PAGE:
For more information click here

Aplications are now being accepted for the 2013 International Mental Health Leadership Program (IMHLP)!

The Centre for International Mental Health at the University of Melbourne is now accepting applications for the 2013 International Mental Health Leadership Program. The program will be held in Melbourne, Australia and applicants both locally and internationally are encouraged to apply.

The objective of the iMHLP is to provide training in mental health systems development and leadership. The program includes teaching in the areas of International Mental Health Policy, Mental Health Systems Design, Mental Health Workforce Development, and Advocacy and Human Rights. The focus of the program is on the development of effective, appropriate and affordable mental health services. The program is designed to enable participants to constructively engage in, and to lead, policy and service development.


The goal of this 4-week program is to contribute to the development of effective mental health systems in LMIC’s through training and mentoring in leadership of those working in the mental health sector in those countries.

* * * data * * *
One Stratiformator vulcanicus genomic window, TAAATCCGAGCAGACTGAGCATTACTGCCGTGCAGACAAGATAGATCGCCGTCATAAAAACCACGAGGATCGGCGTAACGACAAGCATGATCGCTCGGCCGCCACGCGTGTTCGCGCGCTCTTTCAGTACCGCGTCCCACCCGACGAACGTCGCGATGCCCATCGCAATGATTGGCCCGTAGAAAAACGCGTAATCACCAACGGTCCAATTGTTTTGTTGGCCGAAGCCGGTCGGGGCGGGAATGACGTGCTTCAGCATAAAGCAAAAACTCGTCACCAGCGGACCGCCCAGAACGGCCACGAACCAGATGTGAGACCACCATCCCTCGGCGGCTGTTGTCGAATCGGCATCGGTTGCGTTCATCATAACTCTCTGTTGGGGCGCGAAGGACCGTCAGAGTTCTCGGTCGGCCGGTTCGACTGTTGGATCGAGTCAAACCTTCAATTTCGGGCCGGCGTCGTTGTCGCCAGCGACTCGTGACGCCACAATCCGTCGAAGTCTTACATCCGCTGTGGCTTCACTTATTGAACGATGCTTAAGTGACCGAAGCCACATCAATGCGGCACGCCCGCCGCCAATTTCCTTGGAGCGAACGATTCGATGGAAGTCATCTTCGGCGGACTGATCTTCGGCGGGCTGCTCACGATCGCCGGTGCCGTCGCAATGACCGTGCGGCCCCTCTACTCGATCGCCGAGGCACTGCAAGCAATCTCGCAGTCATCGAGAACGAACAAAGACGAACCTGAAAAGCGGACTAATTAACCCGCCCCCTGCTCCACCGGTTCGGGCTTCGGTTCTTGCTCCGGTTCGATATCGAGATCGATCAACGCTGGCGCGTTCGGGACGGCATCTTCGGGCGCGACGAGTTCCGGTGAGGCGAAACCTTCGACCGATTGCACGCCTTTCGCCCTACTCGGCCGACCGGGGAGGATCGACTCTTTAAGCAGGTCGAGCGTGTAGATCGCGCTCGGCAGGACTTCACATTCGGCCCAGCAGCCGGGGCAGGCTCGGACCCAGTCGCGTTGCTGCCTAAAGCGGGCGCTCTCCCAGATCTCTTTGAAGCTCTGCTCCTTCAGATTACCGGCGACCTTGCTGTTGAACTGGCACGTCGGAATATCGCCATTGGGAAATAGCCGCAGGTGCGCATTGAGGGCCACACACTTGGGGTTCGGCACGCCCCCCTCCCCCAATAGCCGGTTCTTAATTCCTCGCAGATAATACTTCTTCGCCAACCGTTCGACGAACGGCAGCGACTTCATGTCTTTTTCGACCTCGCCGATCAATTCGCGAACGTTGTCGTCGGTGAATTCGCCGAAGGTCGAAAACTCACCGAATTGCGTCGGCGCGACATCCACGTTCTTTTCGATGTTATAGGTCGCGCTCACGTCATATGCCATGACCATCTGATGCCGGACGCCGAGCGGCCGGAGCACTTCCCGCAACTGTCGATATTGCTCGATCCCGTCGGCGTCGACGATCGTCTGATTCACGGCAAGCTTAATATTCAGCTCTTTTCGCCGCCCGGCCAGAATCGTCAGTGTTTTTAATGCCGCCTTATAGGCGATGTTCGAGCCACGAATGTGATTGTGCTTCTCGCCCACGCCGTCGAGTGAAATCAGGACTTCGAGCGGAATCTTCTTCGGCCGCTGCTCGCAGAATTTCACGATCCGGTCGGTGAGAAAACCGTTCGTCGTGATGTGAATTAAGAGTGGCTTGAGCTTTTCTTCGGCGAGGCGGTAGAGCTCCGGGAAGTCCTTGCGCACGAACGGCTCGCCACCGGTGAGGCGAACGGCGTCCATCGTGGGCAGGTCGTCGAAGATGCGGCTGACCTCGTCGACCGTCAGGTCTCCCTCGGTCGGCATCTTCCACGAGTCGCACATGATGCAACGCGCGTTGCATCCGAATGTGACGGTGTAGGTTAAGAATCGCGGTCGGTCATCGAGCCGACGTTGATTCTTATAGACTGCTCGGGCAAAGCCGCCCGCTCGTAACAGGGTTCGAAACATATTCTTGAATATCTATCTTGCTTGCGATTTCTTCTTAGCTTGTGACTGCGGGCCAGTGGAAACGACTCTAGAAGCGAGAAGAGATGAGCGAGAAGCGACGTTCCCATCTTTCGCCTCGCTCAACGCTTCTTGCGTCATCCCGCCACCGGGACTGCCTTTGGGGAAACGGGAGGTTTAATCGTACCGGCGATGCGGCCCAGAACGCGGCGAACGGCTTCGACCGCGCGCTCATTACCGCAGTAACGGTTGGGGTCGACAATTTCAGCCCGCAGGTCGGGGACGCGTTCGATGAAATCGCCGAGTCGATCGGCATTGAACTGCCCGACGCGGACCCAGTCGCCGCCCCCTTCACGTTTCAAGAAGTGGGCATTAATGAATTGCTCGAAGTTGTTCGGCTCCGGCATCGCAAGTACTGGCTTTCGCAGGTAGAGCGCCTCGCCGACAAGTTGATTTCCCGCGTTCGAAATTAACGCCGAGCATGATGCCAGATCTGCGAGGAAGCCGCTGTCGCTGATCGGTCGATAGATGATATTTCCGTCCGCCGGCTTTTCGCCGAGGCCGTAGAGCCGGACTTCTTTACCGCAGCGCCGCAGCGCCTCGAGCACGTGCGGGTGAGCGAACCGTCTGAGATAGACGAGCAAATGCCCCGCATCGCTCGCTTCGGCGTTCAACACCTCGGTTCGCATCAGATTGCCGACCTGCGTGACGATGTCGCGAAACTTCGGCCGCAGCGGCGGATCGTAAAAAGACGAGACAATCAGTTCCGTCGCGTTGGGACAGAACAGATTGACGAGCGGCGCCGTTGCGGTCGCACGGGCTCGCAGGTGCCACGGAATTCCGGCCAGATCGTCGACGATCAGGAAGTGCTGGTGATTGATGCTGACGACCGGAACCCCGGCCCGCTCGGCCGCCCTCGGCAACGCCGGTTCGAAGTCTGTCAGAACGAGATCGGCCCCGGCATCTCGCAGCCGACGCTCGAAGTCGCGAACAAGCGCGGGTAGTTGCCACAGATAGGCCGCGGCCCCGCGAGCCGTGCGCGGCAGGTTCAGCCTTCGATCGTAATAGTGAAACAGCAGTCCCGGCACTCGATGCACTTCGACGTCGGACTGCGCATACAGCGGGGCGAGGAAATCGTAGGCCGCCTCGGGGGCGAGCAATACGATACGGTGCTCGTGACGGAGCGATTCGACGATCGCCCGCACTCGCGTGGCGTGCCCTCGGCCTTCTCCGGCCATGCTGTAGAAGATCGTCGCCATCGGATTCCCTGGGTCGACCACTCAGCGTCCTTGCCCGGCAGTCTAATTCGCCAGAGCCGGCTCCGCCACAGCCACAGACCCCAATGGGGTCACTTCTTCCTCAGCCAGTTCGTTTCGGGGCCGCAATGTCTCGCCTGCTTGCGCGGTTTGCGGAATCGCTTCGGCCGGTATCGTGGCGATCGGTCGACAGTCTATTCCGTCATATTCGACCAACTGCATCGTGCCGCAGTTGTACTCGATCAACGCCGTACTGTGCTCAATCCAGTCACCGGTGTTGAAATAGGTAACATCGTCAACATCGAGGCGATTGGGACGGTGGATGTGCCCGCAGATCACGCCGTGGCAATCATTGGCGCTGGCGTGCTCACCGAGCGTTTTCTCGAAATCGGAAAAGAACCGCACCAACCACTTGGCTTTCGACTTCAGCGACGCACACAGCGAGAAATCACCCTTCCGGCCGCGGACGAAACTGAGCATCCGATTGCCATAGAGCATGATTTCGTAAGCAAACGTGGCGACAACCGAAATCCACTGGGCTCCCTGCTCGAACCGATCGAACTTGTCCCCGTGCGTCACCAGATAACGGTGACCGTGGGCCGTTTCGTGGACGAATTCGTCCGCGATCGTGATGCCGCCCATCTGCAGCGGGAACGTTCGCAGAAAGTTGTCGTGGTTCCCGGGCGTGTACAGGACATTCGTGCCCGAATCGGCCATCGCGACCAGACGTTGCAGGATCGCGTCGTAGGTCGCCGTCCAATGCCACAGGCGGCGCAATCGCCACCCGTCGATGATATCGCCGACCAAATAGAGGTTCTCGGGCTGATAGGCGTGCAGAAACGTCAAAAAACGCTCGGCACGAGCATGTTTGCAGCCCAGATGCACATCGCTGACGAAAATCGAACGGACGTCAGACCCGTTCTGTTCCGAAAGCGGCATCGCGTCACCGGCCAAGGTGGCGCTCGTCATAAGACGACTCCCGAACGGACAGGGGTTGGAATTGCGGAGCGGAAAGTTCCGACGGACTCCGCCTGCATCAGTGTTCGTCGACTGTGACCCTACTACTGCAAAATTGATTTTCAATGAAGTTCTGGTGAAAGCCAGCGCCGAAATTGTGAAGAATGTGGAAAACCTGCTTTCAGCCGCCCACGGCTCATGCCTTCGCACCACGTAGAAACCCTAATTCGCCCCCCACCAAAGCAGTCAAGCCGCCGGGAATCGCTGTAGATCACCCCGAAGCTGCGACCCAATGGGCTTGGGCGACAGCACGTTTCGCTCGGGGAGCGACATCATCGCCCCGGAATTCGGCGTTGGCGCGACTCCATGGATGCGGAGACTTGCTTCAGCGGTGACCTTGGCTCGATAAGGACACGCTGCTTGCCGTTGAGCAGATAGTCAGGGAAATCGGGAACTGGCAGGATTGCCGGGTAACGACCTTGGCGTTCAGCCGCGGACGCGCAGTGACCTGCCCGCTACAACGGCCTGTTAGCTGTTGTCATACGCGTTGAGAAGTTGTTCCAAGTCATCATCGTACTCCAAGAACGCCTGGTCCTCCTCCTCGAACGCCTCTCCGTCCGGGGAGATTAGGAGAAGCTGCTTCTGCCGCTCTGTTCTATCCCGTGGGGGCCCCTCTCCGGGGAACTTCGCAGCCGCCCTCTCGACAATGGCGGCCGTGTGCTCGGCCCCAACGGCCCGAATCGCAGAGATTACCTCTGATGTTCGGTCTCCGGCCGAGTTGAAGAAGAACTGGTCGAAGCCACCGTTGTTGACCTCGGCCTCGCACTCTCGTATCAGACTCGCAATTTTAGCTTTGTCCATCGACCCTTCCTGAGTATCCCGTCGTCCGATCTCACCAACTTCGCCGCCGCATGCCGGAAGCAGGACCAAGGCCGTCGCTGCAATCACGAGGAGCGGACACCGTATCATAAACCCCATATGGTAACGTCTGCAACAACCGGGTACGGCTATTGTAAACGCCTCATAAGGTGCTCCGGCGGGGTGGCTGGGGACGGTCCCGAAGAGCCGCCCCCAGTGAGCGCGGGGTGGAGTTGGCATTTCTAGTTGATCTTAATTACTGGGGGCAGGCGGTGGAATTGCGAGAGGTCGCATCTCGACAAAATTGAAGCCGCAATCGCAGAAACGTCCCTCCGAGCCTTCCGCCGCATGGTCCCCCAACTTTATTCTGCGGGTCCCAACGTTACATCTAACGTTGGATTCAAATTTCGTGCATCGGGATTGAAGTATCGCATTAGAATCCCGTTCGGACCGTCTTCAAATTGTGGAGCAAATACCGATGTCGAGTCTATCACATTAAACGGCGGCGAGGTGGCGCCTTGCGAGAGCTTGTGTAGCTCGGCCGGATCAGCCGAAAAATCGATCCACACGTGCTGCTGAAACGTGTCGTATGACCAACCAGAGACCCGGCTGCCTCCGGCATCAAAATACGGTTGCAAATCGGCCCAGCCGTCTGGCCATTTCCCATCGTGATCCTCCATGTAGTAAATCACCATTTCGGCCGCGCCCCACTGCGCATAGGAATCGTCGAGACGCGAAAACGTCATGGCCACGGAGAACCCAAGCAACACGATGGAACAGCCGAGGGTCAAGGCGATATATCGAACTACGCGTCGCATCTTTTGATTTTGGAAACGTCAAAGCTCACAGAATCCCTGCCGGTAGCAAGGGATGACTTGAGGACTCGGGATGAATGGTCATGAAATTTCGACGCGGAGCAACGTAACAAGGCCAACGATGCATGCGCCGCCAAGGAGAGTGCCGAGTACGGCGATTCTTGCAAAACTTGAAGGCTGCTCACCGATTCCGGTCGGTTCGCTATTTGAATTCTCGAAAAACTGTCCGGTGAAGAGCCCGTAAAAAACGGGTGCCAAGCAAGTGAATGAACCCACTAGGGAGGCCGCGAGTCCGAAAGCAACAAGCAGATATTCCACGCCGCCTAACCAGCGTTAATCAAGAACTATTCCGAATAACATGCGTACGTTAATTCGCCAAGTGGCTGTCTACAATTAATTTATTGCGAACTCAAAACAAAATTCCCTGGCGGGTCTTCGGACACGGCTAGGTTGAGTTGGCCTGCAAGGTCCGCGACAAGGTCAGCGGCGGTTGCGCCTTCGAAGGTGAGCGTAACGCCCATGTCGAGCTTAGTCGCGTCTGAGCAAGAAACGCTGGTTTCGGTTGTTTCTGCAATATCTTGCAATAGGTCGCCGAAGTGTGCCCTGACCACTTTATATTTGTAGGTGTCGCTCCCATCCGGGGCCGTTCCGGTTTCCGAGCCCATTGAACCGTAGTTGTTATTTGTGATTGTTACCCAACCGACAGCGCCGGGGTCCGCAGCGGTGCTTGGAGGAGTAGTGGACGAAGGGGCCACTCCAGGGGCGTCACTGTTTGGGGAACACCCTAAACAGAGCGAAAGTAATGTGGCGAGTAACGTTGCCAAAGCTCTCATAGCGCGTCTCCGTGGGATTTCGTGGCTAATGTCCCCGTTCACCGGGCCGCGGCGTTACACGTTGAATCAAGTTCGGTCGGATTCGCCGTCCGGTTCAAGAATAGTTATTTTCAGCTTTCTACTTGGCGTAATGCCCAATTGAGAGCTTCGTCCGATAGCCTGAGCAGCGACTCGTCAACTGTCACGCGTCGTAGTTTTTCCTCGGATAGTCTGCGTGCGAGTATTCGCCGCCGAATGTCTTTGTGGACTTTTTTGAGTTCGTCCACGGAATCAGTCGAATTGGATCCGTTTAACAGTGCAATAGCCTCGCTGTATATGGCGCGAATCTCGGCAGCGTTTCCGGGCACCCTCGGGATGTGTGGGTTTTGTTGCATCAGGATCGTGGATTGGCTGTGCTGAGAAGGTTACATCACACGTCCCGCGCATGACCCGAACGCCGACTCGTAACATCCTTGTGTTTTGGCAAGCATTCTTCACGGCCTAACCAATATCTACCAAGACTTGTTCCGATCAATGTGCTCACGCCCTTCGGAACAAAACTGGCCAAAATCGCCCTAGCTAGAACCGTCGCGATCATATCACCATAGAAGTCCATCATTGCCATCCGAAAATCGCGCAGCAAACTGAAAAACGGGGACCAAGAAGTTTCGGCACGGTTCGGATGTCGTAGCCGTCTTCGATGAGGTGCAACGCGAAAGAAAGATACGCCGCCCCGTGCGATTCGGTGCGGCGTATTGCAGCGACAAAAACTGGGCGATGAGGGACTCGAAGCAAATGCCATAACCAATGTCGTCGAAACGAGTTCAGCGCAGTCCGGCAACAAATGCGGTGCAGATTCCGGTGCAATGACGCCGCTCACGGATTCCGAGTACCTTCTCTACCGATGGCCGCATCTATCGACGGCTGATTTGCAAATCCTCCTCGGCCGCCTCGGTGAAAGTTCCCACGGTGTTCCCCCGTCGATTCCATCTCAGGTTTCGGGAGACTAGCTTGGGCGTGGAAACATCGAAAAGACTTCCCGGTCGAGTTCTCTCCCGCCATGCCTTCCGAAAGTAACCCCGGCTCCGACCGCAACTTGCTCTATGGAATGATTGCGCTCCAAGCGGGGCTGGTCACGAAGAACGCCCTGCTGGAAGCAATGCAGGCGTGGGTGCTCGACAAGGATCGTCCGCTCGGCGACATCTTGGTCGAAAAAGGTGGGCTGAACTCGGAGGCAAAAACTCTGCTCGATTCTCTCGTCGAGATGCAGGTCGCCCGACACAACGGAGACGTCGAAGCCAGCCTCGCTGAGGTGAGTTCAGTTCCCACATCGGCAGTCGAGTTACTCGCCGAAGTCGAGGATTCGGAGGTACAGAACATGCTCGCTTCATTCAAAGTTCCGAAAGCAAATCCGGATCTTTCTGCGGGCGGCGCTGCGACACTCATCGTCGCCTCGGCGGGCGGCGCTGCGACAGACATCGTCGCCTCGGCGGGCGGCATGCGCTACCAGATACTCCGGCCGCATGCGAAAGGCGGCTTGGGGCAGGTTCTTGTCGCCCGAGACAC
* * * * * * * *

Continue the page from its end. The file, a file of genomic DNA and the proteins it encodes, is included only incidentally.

The specific objectives of the iMHLP are to:

  • Improve population mental health in LMICs and in post-conflict and post-disaster settings
  • Reduce mental illness-related disability
  • Improve social and economic participation by people with mental disorders
  • Enhance human rights protections for people with mental disorders and
  • Reduce poverty that is related to mental disorders.

 

The program provides an introduction to:

  • Mental health policy development and implementation
  • Mental health financing
  • Service design with a focus on community mental health services
  • Mental health workforce development
  • Advocacy and human rights
  • Mental health systems research